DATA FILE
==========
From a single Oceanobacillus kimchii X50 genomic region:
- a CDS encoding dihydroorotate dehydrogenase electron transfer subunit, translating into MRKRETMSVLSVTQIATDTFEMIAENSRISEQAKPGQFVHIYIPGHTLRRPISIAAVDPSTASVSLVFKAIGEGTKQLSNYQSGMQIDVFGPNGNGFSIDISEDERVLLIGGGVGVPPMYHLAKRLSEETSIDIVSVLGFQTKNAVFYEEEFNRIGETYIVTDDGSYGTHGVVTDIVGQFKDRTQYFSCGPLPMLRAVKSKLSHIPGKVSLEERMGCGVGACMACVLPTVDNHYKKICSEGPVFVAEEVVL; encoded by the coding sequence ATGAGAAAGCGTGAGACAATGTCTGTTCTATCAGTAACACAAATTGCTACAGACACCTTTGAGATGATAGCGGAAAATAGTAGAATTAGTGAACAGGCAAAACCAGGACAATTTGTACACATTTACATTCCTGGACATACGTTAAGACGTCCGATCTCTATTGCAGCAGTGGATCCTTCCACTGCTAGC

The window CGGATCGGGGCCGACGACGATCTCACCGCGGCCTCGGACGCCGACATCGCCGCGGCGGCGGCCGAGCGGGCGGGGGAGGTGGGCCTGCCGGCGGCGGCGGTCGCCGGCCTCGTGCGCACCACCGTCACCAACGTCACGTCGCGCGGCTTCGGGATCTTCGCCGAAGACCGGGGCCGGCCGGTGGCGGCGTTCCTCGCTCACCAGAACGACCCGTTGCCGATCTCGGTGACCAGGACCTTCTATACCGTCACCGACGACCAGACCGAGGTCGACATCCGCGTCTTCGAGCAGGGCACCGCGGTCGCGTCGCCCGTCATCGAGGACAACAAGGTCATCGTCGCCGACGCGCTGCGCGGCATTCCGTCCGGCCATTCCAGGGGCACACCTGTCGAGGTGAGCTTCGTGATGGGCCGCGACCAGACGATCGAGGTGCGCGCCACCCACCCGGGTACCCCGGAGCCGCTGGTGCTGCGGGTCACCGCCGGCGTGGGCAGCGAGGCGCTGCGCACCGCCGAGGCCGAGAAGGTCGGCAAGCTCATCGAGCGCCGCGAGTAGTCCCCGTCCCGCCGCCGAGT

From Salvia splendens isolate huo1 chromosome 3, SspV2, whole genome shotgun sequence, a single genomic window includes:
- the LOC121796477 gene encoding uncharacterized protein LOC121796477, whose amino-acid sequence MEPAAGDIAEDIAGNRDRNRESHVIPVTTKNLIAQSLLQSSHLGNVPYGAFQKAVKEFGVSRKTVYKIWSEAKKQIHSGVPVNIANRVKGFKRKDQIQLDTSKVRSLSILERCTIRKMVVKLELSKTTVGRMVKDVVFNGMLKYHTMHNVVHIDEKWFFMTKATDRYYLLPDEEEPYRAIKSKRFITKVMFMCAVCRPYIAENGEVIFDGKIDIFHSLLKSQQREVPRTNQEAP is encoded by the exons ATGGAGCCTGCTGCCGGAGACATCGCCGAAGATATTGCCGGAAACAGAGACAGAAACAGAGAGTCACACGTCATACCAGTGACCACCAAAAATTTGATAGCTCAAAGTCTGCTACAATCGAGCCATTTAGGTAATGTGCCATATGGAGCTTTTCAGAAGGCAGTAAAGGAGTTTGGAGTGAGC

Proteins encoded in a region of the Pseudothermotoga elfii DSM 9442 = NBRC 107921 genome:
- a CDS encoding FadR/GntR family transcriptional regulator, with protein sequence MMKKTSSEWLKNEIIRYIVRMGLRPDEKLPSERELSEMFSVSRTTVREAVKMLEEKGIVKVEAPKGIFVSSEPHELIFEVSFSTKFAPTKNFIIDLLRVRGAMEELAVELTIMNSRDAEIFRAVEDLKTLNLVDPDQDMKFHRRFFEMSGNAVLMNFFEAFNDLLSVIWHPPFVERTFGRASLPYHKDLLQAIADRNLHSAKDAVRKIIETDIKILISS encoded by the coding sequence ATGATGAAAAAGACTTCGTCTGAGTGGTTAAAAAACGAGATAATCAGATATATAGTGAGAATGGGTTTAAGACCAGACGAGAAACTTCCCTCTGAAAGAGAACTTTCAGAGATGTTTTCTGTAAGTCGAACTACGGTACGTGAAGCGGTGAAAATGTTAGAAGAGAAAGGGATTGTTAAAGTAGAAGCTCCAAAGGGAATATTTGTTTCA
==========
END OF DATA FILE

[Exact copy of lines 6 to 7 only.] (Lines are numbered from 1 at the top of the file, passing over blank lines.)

Proteins encoded in a region of the Pseudothermotoga elfii DSM 9442 = NBRC 107921 genome:
- a CDS encoding FadR/GntR family transcriptional regulator, with protein sequence MMKKTSSEWLKNEIIRYIVRMGLRPDEKLPSERELSEMFSVSRTTVREAVKMLEEKGIVKVEAPKGIFVSSEPHELIFEVSFSTKFAPTKNFIIDLLRVRGAMEELAVELTIMNSRDAEIFRAVEDLKTLNLVDPDQDMKFHRRFFEMSGNAVLMNFFEAFNDLLSVIWHPPFVERTFGRASLPYHKDLLQAIADRNLHSAKDAVRKIIETDIKILISS encoded by the coding sequence ATGATGAAAAAGACTTCGTCTGAGTGGTTAAAAAACGAGATAATCAGATATATAGTGAGAATGGGTTTAAGACCAGACGAGAAACTTCCCTCTGAAAGAGAACTTTCAGAGATGTTTTCTGTAAGTCGAACTACGGTACGTGAAGCGGTGAAAATGTTAGAAGAGAAAGGGATTGTTAAAGTAGAAGCTCCAAAGGGAATATTTGTTTCA